What are you looking for?

I took the liberty (with his permission, of course) of borrowing a post from kevinatkinson’s blog, The Unofficial Official Blog of Kevin Atkinson.  I’ve featured some of Kevin’s posts here before, and hopefully we’ll be reading more from Kevin himself soon here on Sex, Love, and Labels.

In his post – “This ain’t easy.  It’s not meant to be.” – Kevin takes the time to actually write down what it is that he’s looking for in a man.  Trust me, this isn’t a list like “sexy, has a great personality, and a killer credit score.” Nor is it a list that’s a mile long.  It’s heart-felt and genuine.

So… what are you looking for?

  1. Someone who laughs at my typos and autocorrects in my texts rather than being perturbed by them.
  2. Dances with me when I take his hand, even if just for a quick second.
  3. Tells me I’m wrong when I’m wrong, reminds me to be humble if I’m right, and that more often than not being right is less important than the grey area between right and wrong.
  4. Someone who is kind to the messenger, even if the message isn’t positive.
  5. Someone who will tell our children it’s ok to feel, because that’s how we learn to appreciate joy.
  6. Someone who will know my friends and I will know his, but we won’t have to share the same friends and we encourage each other to keep friendships close.
  7. Someone who loves to travel without having every minute planned.
  8. Will let me sob on his shoulder when my parents are gone, and I do the same for him.
  9. Someone who I can disagree with on the most inconsequential of things and which make me love them more.
  10. Someone who fills me with that feeling I get when the delivery man brings pizza.

Being Ugly: Chapter One

Hey, its Will again. It has been literally ages since I wrote my first post for this blog, and literally the entire world has changed, and when justgngr told me I had an old unpublished post in here, I was kinda scared of what I didn’t remember writing… but here it is. Lightly edited and an actual lending added, hope you enjoy:

I have an inkling that the main reason I was asked to contribute to this blog is that I have a perspective that its founder doesn’t – I am an ugly gay person. Now, obviously, justgngr is gay… but he’s also very good looking. The world runs differently when you’re good looking – that applies to all people, regardless of sexuality – but it is amplified in the gay community.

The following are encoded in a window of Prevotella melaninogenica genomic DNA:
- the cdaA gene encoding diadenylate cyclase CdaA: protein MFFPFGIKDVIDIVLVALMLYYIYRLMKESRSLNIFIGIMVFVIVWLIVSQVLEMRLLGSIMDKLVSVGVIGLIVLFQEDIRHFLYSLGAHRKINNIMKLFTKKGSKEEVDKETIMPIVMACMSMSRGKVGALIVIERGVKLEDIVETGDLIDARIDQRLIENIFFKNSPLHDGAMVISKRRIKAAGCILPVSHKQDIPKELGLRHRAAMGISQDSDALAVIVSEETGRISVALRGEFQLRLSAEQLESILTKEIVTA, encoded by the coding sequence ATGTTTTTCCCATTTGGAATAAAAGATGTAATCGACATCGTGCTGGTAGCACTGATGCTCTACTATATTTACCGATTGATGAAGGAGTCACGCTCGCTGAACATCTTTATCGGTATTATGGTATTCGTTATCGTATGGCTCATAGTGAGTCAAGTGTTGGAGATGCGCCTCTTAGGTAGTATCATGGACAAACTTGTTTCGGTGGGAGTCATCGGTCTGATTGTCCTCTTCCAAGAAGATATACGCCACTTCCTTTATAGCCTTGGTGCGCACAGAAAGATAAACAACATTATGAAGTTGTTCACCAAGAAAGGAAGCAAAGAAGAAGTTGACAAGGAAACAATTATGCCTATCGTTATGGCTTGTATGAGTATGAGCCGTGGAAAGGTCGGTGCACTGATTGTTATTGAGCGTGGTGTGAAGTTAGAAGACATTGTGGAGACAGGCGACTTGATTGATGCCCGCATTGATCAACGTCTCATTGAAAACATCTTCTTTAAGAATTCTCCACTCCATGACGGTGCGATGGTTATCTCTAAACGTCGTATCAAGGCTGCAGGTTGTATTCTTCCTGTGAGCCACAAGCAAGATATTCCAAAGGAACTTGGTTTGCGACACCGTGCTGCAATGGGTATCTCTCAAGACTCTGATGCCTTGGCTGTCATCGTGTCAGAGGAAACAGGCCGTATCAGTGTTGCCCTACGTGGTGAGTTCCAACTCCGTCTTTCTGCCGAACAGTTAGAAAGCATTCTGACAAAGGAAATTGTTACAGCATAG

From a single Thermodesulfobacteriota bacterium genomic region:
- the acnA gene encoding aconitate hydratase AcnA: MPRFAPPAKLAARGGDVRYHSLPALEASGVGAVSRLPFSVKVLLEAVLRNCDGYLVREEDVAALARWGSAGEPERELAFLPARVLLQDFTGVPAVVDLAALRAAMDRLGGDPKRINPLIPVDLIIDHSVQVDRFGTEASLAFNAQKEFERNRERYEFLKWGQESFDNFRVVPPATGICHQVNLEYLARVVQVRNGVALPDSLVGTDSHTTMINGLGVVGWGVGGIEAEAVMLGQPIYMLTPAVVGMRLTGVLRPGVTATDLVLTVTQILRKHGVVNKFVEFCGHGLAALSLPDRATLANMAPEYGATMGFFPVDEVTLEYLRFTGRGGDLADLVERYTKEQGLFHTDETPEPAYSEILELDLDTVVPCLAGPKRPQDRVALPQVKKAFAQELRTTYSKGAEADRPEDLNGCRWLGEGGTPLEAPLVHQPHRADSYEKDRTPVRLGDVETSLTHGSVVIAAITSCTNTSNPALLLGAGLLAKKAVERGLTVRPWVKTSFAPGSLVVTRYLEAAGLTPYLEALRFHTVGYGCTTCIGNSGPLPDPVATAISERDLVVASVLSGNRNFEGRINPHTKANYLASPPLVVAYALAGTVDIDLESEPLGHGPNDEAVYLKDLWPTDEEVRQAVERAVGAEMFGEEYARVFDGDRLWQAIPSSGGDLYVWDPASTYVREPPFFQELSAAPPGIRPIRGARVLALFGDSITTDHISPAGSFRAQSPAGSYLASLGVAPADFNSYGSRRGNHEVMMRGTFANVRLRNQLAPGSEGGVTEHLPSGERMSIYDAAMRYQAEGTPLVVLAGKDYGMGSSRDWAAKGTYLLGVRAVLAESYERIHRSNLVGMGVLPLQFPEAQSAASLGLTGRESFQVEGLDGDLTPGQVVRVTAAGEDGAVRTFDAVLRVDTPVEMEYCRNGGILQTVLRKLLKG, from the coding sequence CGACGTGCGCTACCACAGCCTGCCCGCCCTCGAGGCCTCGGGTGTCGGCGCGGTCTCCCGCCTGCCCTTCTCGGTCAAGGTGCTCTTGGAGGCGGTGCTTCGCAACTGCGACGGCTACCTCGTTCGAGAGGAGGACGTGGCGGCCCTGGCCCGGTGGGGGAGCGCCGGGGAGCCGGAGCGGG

I’ve been fat my entire life. The shopping trips I recall as a little kid were always in the “husky” section. A bookish, mildly-effeminate chubby kid, I was naturally a target for ridicule and derision in school from my peers. Truthfully, I didn’t really have any actual friends until college, so I may have missed some of the usual socialization milestones. I could carry on a grownup conversation, but didn’t know anything about how to be a kid – my non-classroom times were spent eating my PB&J in the bathroom or an empty classroom.

Some time in high school, puberty hit. Along with the realization that I was gay came the realization that everyone disliked me because I was ugly AND gay, not just ugly… but in addition, puberty has an evil way of magnifying one’s insecurities. I started growing hair in all the usual puberty places, but also on my shoulders and back, while at the same time started losing the hair on my head. Balding at 17 is not a good look, I promise you, but for the chubby gay 17-year-old with patches of hair on his jawline trying to fuse with the patches of hair on his shoulders, it just makes you look like you’ve decided to give up on any chance you ever had of getting laid.

Which is a bit odd because I lost my virginity right around that time. To a guy. From the internet. I had a great time – someone actually wanted me! To be quite honest, that’s all that sex has been for me since – knowing that for those 10-20 minutes, someone actually wants to be around you, even if it is just to get their dick sucked.

But hey, at least, for those few minutes, I get to feel sexy…

I’ll be exploring this topic much more moving forward, so lets just call this Chapter One.